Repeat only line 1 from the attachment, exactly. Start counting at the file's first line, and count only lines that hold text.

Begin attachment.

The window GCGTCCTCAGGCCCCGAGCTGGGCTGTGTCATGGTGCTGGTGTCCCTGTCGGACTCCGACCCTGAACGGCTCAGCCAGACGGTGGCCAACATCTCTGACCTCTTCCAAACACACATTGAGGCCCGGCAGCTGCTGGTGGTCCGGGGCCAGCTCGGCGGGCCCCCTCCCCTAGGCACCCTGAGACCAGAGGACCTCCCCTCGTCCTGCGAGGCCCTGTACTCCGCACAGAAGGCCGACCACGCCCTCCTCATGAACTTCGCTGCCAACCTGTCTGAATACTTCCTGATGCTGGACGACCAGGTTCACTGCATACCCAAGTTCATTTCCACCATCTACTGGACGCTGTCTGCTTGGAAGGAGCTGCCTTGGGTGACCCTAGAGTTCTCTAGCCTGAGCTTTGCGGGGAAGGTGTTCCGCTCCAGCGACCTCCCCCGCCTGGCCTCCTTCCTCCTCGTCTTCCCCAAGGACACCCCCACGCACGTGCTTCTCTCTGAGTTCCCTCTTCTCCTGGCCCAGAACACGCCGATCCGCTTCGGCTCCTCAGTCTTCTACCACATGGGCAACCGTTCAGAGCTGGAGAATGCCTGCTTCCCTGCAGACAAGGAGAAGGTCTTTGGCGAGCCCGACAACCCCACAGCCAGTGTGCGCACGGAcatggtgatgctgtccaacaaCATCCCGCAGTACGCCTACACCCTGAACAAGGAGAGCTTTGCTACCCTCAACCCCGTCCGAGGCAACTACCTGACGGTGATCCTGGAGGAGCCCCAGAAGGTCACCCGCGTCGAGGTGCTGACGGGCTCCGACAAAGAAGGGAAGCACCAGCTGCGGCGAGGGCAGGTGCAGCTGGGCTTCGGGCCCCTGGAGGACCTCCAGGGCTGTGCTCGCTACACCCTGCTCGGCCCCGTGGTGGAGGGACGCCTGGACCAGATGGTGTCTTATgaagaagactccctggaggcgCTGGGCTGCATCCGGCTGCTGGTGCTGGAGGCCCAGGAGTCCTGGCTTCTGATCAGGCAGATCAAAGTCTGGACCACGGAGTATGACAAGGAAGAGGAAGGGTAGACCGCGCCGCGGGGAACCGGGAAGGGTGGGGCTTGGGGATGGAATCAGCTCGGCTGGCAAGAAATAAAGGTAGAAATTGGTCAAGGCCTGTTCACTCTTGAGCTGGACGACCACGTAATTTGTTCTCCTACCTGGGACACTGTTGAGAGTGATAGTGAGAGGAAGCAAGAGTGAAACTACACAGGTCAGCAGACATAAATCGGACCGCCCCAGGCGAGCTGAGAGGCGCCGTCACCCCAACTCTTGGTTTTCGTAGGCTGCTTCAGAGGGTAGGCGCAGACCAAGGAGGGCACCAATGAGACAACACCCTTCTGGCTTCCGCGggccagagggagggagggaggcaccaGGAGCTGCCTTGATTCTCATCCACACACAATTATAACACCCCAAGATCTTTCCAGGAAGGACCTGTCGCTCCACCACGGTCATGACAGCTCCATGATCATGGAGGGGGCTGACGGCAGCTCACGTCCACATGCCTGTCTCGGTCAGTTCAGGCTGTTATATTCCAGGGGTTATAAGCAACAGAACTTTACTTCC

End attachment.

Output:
The window GCGTCCTCAGGCCCCGAGCTGGGCTGTGTCATGGTGCTGGTGTCCCTGTCGGACTCCGACCCTGAACGGCTCAGCCAGACGGTGGCCAACATCTCTGACCTCTTCCAAACACACATTGAGGCCCGGCAGCTGCTGGTGGTCCGGGGCCAGCTCGGCGGGCCCCCTCCCCTAGGCACCCTGAGACCAGAGGACCTCCCCTCGTCCTGCGAGGCCCTGTACTCCGCACAGAAGGCCGACCACGCCCTCCTCATGAACTTCGCTGCCAACCTGTCTGAATACTTCCTGATGCTGGACGACCAGGTTCACTGCATACCCAAGTTCATTTCCACCATCTACTGGACGCTGTCTGCTTGGAAGGAGCTGCCTTGGGTGACCCTAGAGTTCTCTAGCCTGAGCTTTGCGGGGAAGGTGTTCCGCTCCAGCGACCTCCCCCGCCTGGCCTCCTTCCTCCTCGTCTTCCCCAAGGACACCCCCACGCACGTGCTTCTCTCTGAGTTCCCTCTTCTCCTGGCCCAGAACACGCCGATCCGCTTCGGCTCCTCAGTCTTCTACCACATGGGCAACCGTTCAGAGCTGGAGAATGCCTGCTTCCCTGCAGACAAGGAGAAGGTCTTTGGCGAGCCCGACAACCCCACAGCCAGTGTGCGCACGGAcatggtgatgctgtccaacaaCATCCCGCAGTACGCCTACACCCTGAACAAGGAGAGCTTTGCTACCCTCAACCCCGTCCGAGGCAACTACCTGACGGTGATCCTGGAGGAGCCCCAGAAGGTCACCCGCGTCGAGGTGCTGACGGGCTCCGACAAAGAAGGGAAGCACCAGCTGCGGCGAGGGCAGGTGCAGCTGGGCTTCGGGCCCCTGGAGGACCTCCAGGGCTGTGCTCGCTACACCCTGCTCGGCCCCGTGGTGGAGGGACGCCTGGACCAGATGGTGTCTTATgaagaagactccctggaggcgCTGGGCTGCATCCGGCTGCTGGTGCTGGAGGCCCAGGAGTCCTGGCTTCTGATCAGGCAGATCAAAGTCTGGACCACGGAGTATGACAAGGAAGAGGAAGGGTAGACCGCGCCGCGGGGAACCGGGAAGGGTGGGGCTTGGGGATGGAATCAGCTCGGCTGGCAAGAAATAAAGGTAGAAATTGGTCAAGGCCTGTTCACTCTTGAGCTGGACGACCACGTAATTTGTTCTCCTACCTGGGACACTGTTGAGAGTGATAGTGAGAGGAAGCAAGAGTGAAACTACACAGGTCAGCAGACATAAATCGGACCGCCCCAGGCGAGCTGAGAGGCGCCGTCACCCCAACTCTTGGTTTTCGTAGGCTGCTTCAGAGGGTAGGCGCAGACCAAGGAGGGCACCAATGAGACAACACCCTTCTGGCTTCCGCGggccagagggagggagggaggcaccaGGAGCTGCCTTGATTCTCATCCACACACAATTATAACACCCCAAGATCTTTCCAGGAAGGACCTGTCGCTCCACCACGGTCATGACAGCTCCATGATCATGGAGGGGGCTGACGGCAGCTCACGTCCACATGCCTGTCTCGGTCAGTTCAGGCTGTTATATTCCAGGGGTTATAAGCAACAGAACTTTACTTCC